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Deposit for new kitchen ??

(20 Posts)
miffyt Tue 18-Feb-14 14:56:31

So we finally chose a new kitchen but when it came to the deposit the company want, 30% now, fair enough but then the rest of the money bar £1200 seven days before it's due to be installed! That seems way too much. They more or less said take it or leave it so we left. I know it all needs paying but I think to expect so much paying out to them on trust of it being on time done right and no damage is a bit steep. Is this normal??

annalouiseh Tue 18-Feb-14 18:10:26

You go to a shed and all money is required upfront.
the £1200 will be a retainer for a any damages and customer satisfaction on fitting, the amount will depend on the cost of the whole kitchen and fitting involved to how much you are offered.

lookdeepintotheparka Tue 18-Feb-14 18:15:26

That's what we are doing - paying a deposit then paying half the full amount a week before installation of the new kitchen. Sounded standard practice to me. Must admit I didn't question the company about it!

miffyt Tue 18-Feb-14 20:06:52

The kitchen is £17500. I think that only leaving £1200 for any damage and customer satisfaction is way too low. If they dropped a hammer on my Aga thats already in it would be a big chunk of money gone.
I'd have thought more like a third on completion was reasonable. Seems like we should trust them but they don't want to trust us.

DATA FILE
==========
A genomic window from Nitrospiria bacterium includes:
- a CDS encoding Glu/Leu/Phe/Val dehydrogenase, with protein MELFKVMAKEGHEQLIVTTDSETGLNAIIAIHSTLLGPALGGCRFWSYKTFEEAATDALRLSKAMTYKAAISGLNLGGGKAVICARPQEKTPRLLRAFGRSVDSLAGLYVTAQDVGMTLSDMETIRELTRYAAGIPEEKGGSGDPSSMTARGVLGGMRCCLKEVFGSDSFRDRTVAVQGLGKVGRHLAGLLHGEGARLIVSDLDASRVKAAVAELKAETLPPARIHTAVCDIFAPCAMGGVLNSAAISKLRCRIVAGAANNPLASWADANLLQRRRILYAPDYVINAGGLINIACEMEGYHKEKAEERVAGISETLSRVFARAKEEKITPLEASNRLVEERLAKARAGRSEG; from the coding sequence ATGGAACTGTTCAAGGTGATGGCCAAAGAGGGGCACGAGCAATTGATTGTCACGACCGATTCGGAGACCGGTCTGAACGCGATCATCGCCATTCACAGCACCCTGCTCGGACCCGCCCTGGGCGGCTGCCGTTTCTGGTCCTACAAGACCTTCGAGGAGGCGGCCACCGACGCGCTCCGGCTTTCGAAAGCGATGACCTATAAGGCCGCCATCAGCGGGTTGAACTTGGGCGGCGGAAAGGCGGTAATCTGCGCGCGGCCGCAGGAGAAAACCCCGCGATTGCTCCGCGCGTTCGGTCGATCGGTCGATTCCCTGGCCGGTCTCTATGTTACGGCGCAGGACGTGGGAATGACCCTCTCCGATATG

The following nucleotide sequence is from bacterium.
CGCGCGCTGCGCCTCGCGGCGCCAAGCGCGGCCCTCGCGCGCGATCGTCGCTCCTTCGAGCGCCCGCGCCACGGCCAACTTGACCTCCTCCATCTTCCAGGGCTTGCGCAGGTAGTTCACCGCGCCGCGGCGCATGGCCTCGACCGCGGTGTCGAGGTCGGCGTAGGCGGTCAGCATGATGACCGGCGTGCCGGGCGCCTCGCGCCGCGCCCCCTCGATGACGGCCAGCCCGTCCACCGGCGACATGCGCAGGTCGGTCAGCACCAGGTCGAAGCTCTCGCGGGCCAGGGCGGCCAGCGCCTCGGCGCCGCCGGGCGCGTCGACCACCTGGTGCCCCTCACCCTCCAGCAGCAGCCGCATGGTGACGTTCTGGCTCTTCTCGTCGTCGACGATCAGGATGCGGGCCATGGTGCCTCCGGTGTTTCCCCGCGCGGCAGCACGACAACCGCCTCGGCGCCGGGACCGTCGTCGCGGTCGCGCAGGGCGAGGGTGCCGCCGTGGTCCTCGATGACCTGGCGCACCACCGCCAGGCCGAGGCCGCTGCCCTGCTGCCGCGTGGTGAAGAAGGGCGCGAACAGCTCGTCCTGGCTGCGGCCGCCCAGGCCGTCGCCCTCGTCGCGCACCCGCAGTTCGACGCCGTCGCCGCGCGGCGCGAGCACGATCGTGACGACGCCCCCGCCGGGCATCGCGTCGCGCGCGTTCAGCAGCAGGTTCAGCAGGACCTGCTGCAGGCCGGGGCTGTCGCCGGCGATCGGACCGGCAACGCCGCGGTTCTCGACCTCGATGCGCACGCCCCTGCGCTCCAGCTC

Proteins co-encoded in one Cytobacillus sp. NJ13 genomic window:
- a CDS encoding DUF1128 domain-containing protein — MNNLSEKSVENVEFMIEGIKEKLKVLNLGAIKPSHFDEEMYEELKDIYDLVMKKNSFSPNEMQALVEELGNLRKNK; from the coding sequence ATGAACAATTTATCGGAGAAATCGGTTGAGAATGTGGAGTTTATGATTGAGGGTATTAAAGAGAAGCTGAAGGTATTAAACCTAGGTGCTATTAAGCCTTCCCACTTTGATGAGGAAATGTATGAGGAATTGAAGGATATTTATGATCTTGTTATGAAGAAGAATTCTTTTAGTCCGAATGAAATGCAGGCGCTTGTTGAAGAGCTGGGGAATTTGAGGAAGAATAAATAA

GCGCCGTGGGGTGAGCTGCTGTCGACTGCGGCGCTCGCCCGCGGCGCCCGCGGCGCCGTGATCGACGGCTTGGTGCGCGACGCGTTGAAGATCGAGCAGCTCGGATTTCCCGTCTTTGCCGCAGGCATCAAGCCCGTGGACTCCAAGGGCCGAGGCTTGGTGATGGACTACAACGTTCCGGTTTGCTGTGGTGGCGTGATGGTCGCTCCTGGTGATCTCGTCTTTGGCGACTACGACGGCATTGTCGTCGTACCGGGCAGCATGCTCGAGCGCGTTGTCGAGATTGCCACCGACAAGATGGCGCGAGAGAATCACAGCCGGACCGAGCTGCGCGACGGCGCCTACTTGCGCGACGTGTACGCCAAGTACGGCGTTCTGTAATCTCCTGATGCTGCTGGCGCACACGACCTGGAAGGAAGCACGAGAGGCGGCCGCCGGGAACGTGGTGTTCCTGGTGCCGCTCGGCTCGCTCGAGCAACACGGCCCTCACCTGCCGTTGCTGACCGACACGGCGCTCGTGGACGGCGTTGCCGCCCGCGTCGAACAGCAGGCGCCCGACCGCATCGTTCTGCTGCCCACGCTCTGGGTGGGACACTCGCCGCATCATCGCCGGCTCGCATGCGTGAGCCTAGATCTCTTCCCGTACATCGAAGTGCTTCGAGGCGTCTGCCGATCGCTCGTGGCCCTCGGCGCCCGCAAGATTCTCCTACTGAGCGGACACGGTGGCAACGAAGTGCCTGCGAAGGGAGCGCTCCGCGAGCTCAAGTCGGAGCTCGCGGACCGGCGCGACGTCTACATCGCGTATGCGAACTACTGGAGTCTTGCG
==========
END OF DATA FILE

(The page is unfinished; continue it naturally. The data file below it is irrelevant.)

kmdesign Tue 18-Feb-14 20:39:43

I think the retainer they suggest is very fair.

Sure there could be a cock up and the house could go up in flames, but you have to work off realistic possibilities.

If they can offer enough references of properly completed jobs and have a good reputation, there is no reason for them to let you down.

annalouiseh Tue 18-Feb-14 20:40:52

How much of that is fitting?

PigletJohn Tue 18-Feb-14 20:56:29

be sure to pay it on a credit card, then at least you can claim against the card co if the installers bungle or go bust.

miffyt Wed 19-Feb-14 07:44:51

Thanks Pigletjohn, it will defo be on card!

wonkylegs Wed 19-Feb-14 07:50:33

We paid a 1/3 on order, a 1/3 when they had made the kitchen in the workshop (handmade solid oak) and a 1/3 on completion.
This seemed fair to us. We also had excellent reviews of the company by our friends, could go and see what they were building at any time (which DS loved) and know where they physically are etc.
If you can pay by CC as PJ says you will have an additional layer of protection.

miffyt Wed 19-Feb-14 09:51:55

Thanks Wonkylegs, that's what we were expecting it to be. The company are have been making kitchens and bedroom furniture for some years but have just opened a factory showroom to sell direct to the public. I suppose they're cutting out the middleman ( the independent showroom) as a way of making more money. Seeing as this means they don't pay upfront for the manufacture and all the materials they use will be paid for on account, asking us to pay over 90% before we see the kitchen is way off the mark.

miffyt Wed 19-Feb-14 09:59:07

As for realistic possibilities of things being damaged, well we had a beautiful limestone fireplace made last year. We then had a company out to fit a stove, they didn't cover the hearth which hadn't been sealed as it takes a few weeks to dry out. They got soot on the hearth then dropped a tool on which chipped it! Luckily the stonemason sorted it out but accidents do happen and other people are never as careful with your things as you are yourself.